Behavioural interventions prevent diabetes in men and women

2 December 2014

A new study has found that behavioural and drug interventions to prevent people from developing type 2 diabetes are equally effective on both genders. Regardless of whether the participant was male or female, this early treatment was shown to reduce weight and prevent further progression towards the condition.

Led by Dr Anna Glechner, Danube University Krems, Austria, and Dr Jürgen Harreiter, Medical University of Vienna, Austria, the systematic review and meta-analysis focused on patients in the prediabetes stage. 

It is characterised by a person having an intermediate stage between normal blood glucose control (normoglycaemia) and type 2 diabetes (high blood glucose levels/poor control).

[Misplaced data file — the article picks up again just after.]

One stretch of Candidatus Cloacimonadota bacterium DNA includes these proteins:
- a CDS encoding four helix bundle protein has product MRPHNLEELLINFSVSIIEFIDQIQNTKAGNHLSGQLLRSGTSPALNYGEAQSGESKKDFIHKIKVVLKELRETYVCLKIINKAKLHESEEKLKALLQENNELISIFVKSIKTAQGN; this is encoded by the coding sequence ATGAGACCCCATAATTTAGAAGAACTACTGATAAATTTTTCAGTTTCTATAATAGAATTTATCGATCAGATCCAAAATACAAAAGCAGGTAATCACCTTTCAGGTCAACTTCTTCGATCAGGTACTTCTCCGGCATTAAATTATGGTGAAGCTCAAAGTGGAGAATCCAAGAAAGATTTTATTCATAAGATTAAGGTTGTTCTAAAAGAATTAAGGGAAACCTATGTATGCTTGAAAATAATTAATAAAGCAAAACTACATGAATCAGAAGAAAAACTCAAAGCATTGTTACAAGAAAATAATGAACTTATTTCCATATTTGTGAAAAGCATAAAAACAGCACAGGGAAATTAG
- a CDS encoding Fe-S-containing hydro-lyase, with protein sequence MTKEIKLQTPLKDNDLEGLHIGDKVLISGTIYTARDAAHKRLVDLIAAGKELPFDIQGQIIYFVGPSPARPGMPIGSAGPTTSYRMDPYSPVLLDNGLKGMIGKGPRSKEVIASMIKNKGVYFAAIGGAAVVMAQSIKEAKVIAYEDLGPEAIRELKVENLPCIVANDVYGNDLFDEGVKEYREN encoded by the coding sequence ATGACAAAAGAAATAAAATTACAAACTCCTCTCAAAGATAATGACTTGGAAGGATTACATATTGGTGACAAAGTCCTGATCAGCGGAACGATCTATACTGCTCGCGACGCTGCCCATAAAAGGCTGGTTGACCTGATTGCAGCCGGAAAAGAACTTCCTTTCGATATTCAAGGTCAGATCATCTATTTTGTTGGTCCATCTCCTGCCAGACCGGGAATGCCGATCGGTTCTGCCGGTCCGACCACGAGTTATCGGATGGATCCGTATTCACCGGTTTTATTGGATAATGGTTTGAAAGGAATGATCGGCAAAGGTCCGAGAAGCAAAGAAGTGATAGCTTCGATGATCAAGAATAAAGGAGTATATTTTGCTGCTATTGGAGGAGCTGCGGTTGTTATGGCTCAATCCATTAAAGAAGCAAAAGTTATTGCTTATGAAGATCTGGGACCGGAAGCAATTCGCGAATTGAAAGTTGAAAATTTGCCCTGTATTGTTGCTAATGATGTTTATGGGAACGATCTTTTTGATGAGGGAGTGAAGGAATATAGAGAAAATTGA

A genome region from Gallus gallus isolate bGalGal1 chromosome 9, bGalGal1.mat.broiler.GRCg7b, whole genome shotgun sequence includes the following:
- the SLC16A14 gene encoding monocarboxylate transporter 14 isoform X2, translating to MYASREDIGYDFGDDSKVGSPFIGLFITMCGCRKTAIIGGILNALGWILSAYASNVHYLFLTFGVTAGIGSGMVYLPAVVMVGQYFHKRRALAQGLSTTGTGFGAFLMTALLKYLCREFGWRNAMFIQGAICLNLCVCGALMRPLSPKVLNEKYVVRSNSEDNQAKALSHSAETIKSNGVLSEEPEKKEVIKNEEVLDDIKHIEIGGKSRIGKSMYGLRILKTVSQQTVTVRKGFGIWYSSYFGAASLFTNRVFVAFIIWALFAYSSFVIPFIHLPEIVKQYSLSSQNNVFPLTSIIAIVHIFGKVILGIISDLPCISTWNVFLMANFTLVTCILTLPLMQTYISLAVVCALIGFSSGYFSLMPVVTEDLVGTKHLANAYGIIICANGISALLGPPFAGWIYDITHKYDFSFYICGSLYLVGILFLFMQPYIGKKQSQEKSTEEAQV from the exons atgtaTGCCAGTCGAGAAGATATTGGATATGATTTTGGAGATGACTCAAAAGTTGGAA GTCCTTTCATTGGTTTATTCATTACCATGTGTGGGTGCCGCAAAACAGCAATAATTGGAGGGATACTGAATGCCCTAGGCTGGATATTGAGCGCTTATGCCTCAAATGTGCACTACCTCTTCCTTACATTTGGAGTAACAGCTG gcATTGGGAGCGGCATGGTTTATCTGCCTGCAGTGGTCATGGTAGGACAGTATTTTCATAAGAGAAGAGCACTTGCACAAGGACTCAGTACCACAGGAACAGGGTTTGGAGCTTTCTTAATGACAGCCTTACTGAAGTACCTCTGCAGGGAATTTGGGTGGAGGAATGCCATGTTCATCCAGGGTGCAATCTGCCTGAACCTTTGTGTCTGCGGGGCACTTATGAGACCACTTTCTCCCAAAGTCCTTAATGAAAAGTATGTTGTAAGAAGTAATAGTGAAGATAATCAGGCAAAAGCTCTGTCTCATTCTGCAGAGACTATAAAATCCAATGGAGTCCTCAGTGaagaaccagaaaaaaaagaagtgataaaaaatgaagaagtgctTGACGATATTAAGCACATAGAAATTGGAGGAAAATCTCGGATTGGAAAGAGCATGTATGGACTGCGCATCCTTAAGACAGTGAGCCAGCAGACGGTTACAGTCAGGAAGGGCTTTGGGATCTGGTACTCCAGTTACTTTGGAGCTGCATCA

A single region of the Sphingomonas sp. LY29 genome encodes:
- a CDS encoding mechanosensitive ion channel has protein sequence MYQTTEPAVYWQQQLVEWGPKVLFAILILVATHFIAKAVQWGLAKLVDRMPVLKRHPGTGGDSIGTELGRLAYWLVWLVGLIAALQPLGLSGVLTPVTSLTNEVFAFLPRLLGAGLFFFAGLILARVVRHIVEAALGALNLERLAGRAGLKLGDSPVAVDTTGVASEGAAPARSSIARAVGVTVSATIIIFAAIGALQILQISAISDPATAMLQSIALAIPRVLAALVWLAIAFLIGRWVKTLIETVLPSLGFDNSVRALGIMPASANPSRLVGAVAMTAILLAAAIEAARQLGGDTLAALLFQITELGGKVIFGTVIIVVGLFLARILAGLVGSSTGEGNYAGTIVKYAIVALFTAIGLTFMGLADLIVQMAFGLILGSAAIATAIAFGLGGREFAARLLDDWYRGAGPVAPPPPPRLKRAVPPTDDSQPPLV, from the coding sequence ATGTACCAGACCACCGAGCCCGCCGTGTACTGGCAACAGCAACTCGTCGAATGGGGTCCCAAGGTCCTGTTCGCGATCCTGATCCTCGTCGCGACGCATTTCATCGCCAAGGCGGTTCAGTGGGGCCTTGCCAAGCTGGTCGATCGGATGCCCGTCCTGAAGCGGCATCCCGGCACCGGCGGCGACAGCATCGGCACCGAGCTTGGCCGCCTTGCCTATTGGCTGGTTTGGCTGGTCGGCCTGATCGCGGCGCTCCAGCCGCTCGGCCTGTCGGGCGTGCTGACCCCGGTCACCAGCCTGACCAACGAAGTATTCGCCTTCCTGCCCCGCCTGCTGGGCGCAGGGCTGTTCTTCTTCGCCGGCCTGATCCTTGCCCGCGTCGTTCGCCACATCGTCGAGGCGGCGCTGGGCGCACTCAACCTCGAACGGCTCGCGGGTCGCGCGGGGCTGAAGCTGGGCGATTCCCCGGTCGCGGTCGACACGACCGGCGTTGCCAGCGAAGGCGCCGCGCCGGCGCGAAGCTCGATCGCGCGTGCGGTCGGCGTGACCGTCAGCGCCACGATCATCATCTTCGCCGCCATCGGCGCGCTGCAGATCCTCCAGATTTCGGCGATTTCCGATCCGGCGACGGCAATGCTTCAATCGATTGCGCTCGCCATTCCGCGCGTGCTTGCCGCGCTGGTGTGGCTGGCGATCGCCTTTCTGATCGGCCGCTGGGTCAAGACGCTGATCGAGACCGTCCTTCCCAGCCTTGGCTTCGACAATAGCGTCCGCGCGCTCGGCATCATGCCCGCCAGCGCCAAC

Along with colleagues, Dr Glechner analysed 12 studies between 1980 and 2013 that explored sex-specific differences in treatment effects. Compared with usual care, men and women who received lifestyle interventions, including diet and exercise, were 40 per cent less likely to have diabetes a year later and 37 per cent less likely after three years.

Posted by Philip Briggs​


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